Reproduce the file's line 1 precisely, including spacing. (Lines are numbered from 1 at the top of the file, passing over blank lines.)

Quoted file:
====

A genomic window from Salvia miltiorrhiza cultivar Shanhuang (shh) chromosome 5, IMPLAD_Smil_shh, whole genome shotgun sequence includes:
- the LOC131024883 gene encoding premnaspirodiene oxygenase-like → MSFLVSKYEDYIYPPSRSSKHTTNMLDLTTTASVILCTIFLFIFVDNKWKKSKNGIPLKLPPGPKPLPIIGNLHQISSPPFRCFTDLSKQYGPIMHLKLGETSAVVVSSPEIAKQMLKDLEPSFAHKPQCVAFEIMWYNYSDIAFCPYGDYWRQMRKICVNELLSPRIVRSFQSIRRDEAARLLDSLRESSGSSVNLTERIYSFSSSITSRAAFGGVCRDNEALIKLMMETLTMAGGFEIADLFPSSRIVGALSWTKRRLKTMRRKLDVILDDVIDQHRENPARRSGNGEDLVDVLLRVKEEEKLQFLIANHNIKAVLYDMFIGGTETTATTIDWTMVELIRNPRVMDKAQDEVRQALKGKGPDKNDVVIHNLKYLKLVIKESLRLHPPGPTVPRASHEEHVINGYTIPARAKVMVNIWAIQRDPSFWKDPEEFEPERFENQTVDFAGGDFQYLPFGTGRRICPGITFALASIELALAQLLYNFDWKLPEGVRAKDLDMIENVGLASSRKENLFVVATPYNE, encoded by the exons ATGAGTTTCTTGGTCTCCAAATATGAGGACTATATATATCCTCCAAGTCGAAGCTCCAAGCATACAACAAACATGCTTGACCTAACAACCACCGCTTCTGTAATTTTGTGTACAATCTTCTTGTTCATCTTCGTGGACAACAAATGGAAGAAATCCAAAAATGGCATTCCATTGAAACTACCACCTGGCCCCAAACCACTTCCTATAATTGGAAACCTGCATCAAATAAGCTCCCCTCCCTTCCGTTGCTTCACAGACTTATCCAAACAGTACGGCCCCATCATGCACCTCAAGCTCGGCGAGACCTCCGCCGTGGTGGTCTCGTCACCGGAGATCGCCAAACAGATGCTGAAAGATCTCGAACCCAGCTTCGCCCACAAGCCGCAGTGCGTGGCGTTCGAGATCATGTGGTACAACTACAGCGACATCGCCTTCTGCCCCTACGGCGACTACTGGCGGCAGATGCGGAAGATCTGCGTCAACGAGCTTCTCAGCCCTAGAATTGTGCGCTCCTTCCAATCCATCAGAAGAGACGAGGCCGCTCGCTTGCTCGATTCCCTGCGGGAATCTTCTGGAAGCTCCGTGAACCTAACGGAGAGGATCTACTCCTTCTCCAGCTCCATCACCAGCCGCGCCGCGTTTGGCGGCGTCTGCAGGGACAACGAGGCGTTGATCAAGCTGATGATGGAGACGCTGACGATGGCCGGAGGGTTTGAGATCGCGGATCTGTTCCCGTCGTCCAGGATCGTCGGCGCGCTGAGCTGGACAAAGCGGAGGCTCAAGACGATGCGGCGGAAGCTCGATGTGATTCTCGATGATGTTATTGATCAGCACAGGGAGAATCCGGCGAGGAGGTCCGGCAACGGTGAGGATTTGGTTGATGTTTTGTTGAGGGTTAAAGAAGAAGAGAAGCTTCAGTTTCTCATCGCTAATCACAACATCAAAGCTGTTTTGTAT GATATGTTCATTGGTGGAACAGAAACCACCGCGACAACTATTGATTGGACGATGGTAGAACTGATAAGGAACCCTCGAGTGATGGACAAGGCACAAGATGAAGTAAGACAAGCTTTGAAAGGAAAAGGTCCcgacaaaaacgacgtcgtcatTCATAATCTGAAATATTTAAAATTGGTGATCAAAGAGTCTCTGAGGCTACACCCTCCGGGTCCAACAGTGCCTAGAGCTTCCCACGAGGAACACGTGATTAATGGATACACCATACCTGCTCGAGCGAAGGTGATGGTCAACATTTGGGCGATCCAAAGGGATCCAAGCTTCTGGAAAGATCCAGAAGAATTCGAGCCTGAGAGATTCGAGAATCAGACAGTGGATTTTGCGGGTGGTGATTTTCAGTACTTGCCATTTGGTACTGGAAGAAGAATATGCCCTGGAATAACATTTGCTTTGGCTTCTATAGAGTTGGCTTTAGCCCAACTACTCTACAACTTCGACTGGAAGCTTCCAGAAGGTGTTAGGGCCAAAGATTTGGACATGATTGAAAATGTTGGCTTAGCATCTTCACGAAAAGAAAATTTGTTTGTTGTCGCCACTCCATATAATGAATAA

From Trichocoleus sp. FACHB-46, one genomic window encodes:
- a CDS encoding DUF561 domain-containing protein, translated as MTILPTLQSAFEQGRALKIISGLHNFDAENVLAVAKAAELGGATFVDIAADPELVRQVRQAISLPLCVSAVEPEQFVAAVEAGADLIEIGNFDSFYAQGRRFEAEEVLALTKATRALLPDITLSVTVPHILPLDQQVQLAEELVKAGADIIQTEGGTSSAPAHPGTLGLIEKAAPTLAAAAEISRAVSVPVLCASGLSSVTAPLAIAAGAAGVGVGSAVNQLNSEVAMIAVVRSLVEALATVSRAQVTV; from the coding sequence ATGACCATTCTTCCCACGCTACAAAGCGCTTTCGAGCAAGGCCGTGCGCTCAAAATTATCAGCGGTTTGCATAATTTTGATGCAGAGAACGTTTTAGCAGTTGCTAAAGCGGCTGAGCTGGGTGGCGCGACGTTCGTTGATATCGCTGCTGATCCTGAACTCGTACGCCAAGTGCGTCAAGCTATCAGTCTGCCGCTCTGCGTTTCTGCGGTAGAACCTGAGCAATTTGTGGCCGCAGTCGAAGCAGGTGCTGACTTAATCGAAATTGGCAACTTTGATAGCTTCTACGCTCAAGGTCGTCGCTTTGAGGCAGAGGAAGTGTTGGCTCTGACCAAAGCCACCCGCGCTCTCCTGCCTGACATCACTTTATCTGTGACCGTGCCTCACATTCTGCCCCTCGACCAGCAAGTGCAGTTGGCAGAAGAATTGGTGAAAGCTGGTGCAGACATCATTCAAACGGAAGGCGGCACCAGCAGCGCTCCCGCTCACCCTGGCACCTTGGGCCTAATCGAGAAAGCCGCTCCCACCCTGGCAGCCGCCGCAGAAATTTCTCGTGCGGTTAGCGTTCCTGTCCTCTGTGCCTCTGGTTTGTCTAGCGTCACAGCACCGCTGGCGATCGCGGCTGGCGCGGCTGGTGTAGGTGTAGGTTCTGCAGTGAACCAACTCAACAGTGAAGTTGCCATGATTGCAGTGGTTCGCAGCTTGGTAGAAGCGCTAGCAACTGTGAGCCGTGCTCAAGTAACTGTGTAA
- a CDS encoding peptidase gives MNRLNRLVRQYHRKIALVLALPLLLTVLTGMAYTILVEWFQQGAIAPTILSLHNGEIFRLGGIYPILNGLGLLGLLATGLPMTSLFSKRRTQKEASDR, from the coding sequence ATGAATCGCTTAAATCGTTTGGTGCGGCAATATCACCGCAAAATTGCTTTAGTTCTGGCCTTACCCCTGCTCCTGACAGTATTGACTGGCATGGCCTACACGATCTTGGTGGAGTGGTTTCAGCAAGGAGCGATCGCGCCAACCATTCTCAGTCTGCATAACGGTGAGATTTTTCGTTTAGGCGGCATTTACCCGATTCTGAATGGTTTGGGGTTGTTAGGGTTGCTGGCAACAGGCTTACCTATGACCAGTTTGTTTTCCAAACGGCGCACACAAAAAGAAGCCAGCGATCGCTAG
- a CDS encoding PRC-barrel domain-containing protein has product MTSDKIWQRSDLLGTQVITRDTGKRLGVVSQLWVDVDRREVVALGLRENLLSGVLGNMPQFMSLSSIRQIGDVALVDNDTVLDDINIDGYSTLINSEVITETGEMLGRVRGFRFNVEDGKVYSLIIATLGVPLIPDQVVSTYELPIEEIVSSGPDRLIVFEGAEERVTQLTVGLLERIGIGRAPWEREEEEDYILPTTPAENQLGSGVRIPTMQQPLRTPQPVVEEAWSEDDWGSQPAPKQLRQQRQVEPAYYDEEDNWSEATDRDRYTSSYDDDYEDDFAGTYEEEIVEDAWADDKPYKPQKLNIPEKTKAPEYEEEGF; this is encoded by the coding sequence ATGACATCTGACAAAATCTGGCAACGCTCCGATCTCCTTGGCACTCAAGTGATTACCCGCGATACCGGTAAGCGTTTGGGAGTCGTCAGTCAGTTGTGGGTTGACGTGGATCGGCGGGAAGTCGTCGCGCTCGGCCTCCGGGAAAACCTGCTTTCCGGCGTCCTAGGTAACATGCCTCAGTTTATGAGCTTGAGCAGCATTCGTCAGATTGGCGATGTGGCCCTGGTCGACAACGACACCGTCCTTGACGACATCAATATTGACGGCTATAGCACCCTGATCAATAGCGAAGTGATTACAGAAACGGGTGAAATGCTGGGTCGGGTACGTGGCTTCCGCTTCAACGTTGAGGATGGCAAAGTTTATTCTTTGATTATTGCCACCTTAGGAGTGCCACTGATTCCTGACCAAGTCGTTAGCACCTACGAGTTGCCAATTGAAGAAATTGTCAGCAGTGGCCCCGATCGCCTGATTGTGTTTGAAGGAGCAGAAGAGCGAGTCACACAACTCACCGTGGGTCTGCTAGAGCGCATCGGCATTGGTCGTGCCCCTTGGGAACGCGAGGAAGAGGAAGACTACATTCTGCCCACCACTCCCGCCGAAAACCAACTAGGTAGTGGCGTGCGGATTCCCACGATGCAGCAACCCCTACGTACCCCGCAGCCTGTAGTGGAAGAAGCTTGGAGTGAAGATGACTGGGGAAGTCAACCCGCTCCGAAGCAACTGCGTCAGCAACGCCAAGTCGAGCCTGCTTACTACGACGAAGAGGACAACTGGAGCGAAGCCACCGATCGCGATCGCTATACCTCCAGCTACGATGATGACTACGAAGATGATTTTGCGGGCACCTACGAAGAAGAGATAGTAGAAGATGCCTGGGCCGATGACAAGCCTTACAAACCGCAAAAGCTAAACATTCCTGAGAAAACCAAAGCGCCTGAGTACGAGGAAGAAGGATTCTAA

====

A genomic window from Salvia miltiorrhiza cultivar Shanhuang (shh) chromosome 5, IMPLAD_Smil_shh, whole genome shotgun sequence includes: